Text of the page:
« AnteriorContinuar »
JOHN JOHNSTONE, HUNTER SQUARE.
J. NISBET & CO., AND R. GROOMBRIDGE, LONDON. W. CURRY, JUN., & CO., DUBLIN ;
AND W. M'COMB, BELFAST.
THE GOSPEL ACCORDING TO MATTHEW ·
THE word Gospel means good news, or a joyful message. It commonly signifies the message itself. But it is here used to denote the book containing the record of the message. The title “Saint,” given to the sacred writers of the New Testament, is of Romish origin, and is of no authority.
It is now conceded pretty generally that Matthew wrote his Gospel in his native tongue; that is, the language of Palestine. That language was not pure Hebrew, but a mixture of the Hebrew, Chaldaic, and Syriac, commonly called Syro-Chaldaic, or Aramean. This language our Saviour undoubtedly used in his conversation; and his disciples would naturally use this language also, unless there were good reasons why they should write in a foreign tongue. It is agreed that the remainder of the New Testament was written in Greek. The reason for this, in preference to the native language of the writers, was, that Greek was the language then generally spoken and understood throughout the eastern countries conquered by Alexander the Great, and particularly in Judea, and in the regions where the apostles first laboured.
The Christian Fathers, without any exception, assert that Matthew wrote his Gospel for the use of the Christians in Palestine; and say that it was written in the Hebrew dialect. It should be remarked, however, that many modern critics of much eminence do not suppose the evidence that Matthew wrote in Hebrew to be decisive; and believe that there is sufficient proof that, like the other writers of the New Testament, Matthew wrote in Greek. See Lardner's works, vol. v., p. 308-318, London edition, 1823.
The Gospel of Matthew exists now, however, only in Greek. The original Hebrew, or SyroChaldaic, if it was written in that language, has been designedly laid aside, or undesignedly lost. The question, then, naturally arises, Who is the author of the Greek translation which we possess; and is it to be regarded as of divine authority?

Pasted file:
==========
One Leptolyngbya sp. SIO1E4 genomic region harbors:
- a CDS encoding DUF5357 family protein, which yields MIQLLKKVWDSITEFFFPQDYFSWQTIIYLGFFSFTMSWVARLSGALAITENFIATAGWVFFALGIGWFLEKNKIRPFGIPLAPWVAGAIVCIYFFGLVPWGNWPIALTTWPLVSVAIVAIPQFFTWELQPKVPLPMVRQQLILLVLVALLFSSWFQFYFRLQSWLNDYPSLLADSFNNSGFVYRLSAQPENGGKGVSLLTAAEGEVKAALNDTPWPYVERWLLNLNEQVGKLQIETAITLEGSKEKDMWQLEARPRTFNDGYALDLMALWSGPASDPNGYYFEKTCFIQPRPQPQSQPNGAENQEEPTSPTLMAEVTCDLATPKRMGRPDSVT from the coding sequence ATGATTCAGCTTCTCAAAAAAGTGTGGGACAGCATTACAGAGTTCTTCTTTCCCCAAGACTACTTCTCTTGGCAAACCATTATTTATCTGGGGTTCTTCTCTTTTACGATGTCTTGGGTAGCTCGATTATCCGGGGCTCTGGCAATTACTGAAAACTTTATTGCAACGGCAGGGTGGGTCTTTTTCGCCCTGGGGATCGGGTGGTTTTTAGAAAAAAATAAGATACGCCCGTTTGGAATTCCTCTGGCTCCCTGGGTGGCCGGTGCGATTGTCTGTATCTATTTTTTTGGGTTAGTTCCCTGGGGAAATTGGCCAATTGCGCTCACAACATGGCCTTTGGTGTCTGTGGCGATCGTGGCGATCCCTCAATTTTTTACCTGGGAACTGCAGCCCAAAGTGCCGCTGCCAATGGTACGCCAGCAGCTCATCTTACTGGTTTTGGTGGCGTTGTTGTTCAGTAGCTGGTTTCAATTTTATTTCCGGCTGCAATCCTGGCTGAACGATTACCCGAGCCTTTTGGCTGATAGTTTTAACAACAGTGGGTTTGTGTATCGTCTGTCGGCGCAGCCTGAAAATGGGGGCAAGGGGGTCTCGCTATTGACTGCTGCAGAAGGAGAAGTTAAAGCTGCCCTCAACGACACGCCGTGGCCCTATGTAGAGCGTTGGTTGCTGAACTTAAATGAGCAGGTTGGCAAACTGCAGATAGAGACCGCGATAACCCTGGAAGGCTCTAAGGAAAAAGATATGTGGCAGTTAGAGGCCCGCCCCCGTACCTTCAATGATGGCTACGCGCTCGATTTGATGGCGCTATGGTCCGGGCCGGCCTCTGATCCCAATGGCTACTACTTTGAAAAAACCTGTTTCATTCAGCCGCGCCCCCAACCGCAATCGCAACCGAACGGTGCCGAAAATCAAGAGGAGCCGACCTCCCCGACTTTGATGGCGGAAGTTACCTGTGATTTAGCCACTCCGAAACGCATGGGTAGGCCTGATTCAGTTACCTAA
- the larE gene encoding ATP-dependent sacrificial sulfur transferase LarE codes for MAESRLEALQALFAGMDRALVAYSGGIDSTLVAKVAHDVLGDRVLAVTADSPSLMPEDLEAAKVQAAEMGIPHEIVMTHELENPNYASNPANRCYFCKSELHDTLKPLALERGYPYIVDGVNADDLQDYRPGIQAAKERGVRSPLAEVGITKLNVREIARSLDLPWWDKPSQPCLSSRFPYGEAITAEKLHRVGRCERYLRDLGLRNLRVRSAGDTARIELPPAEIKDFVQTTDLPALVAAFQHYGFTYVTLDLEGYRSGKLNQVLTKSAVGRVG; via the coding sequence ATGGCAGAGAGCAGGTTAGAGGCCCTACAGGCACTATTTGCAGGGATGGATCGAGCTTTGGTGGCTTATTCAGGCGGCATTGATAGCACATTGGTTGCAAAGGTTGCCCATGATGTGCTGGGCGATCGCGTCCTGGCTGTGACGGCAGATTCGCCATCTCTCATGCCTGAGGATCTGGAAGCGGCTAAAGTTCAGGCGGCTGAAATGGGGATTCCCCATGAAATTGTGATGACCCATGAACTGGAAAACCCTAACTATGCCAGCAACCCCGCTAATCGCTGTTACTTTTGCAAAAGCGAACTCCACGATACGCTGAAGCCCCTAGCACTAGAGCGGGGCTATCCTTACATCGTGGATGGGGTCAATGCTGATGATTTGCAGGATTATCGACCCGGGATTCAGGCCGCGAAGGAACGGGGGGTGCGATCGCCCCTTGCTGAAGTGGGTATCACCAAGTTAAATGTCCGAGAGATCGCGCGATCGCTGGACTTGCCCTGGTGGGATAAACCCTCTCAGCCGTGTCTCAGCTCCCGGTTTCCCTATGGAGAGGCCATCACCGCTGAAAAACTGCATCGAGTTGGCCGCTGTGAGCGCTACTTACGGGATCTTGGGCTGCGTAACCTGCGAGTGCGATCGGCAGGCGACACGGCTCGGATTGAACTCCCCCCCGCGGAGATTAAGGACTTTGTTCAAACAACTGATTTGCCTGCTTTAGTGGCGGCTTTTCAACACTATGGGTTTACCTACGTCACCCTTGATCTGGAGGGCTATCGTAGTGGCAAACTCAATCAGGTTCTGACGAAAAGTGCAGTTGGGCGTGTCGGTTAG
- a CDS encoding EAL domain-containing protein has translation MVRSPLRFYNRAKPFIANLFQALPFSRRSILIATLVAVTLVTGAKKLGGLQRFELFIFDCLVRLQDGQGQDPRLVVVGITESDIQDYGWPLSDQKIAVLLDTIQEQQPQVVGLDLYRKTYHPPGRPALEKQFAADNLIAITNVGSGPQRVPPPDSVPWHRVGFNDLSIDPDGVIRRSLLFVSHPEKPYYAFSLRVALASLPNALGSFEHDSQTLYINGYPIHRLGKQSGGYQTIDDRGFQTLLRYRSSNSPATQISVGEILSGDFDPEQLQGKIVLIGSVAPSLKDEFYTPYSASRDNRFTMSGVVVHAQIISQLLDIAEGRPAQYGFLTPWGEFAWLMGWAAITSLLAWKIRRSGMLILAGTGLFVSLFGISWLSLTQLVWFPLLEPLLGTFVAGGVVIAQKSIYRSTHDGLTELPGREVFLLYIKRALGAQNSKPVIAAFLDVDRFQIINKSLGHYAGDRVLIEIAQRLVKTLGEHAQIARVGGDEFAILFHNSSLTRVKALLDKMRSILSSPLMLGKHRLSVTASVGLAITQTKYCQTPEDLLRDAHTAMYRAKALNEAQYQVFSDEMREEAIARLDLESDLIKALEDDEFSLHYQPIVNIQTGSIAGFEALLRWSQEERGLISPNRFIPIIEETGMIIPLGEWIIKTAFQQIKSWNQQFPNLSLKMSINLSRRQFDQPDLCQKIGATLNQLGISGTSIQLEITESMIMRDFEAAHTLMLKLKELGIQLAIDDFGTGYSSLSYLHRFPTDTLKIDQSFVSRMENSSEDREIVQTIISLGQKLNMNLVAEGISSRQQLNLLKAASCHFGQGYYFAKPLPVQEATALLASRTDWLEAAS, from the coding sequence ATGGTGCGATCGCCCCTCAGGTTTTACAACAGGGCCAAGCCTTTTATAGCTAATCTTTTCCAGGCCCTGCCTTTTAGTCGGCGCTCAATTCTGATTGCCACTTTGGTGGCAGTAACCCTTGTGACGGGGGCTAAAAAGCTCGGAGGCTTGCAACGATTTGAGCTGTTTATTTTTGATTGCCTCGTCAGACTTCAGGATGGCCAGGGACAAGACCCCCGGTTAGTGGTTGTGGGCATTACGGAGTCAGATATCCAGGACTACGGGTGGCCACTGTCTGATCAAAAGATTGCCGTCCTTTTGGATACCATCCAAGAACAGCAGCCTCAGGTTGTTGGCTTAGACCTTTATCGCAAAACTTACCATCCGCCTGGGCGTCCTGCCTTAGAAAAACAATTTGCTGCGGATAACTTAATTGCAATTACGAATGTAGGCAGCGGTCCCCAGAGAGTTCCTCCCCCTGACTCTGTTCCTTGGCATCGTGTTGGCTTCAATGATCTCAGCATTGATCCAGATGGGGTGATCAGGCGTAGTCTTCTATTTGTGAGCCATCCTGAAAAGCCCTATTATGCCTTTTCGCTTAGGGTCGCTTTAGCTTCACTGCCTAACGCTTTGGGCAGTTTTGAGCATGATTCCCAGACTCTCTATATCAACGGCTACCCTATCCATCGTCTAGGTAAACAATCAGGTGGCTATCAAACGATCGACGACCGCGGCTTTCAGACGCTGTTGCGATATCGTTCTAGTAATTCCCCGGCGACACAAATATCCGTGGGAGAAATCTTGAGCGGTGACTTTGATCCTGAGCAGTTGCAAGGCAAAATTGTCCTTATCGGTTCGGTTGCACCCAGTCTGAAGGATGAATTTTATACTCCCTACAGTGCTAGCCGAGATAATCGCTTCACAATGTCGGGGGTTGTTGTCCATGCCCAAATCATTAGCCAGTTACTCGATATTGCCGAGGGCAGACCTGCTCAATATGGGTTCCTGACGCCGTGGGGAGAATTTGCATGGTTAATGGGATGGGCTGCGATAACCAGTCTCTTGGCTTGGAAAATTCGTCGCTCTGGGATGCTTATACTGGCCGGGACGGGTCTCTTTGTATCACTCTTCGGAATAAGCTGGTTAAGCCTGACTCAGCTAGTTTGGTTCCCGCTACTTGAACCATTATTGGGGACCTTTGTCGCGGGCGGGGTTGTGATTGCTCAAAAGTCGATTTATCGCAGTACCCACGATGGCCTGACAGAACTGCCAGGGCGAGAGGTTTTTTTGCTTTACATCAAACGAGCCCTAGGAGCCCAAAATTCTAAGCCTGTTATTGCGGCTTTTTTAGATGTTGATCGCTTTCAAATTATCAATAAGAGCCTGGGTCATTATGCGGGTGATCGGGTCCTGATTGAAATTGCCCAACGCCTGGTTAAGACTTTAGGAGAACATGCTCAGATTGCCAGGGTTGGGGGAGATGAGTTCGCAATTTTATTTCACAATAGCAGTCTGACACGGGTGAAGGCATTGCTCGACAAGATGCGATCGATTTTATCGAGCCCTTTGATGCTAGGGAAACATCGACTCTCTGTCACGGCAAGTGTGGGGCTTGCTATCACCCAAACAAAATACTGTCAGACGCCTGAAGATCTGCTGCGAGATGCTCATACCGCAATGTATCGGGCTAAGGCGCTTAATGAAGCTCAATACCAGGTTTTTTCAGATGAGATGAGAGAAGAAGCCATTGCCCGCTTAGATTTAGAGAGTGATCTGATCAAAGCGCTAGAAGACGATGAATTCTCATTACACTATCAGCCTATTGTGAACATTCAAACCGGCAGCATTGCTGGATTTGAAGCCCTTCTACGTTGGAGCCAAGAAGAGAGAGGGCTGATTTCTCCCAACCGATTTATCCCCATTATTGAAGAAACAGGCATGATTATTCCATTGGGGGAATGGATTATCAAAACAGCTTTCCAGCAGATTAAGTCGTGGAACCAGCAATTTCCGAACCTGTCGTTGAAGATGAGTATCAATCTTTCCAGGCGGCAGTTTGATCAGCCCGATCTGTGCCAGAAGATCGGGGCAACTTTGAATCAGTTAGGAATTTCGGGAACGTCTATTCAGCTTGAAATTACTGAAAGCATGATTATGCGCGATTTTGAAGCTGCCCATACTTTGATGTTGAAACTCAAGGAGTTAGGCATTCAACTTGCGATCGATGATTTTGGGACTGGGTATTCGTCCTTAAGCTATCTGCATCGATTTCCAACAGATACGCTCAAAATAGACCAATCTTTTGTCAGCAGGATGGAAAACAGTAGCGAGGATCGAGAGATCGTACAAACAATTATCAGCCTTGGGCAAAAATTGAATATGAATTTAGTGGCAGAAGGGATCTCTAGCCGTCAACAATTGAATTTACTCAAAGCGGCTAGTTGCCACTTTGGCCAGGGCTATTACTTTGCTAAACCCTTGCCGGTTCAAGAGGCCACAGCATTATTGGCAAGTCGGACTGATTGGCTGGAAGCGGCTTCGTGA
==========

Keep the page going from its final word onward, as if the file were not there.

It has been conjectured by some that Matthew himself furnished a Greek translation of the Hebrew. This conjecture, in itself probable enough, wants human testimony to support it. Athanasius, one of the early Fathers, says that it was translated by "James, the brother of our Lord according to the flesh." Papias, another of the early Fathers, says, that "each one translated it as he was able." If James translated it, there can be no question about its inspiration and canonical authority. Nor does it affect the question of its inspiration, even if we are ignorant of the name of the translator. The proper inquiry is, whether it had such evidence of inspiration as to be satisfactory to the Church in the times when they were under the direction of the apostles. That it had such evidence, none acquainted with ancient history will doubt.
Epiphanius says that the Gospel by Matthew was written while Peter and Paul were preaching at Rome. This was about the year of our Lord 63, about the time of the destruction of Jerusalem. It is now generally supposed, that this Gospel was written about this time. There is very clear evidence in the Gospel that it was written before the destruction of Jerusalem. The destruction of the Holy City is clearly and minutely told; but there is not the slightest intimation in it that
these predictions had been accomplished; a thing which we should naturally expect if the Gospel was not written until after these calamities came upon the Jews. Compare Acts xi. 28. It has been till lately uniformly regarded as having been written before either of the other evangelists. Some of late have, however, endeavoured to show, that Luke was written first. All testimony, and all ancient arrangements of the books, are against the opinion; and when such is the fact, it is of little consequence to attend to other arguments.
In all copies of the New Testament, and in all translations, this Gospel has been placed first. This, it is probable, would not have been done, had not Matthew published his Gospel before any other was written.
Matthew, the writer of this Gospel, called also Levi, son of Alpheus, was a publican, or tax-gatherer, under the Romans. See notes on Matt. ix. 9, Luke v. 27. Of his life and death little is certainly known. Socrates, a writer of the fifth century, says that he went to Ethiopia, after the apostles were scattered abroad from Judea, and died a martyr in a city called Nadebbar; but by what kind of death is altogether uncertain. However, others speak of his preaching and dying in Parthia or Persia,—and the diversity of their accounts seems to show that they are all without good foundation. See Lardner's works, vol. v., pp. 296, 297.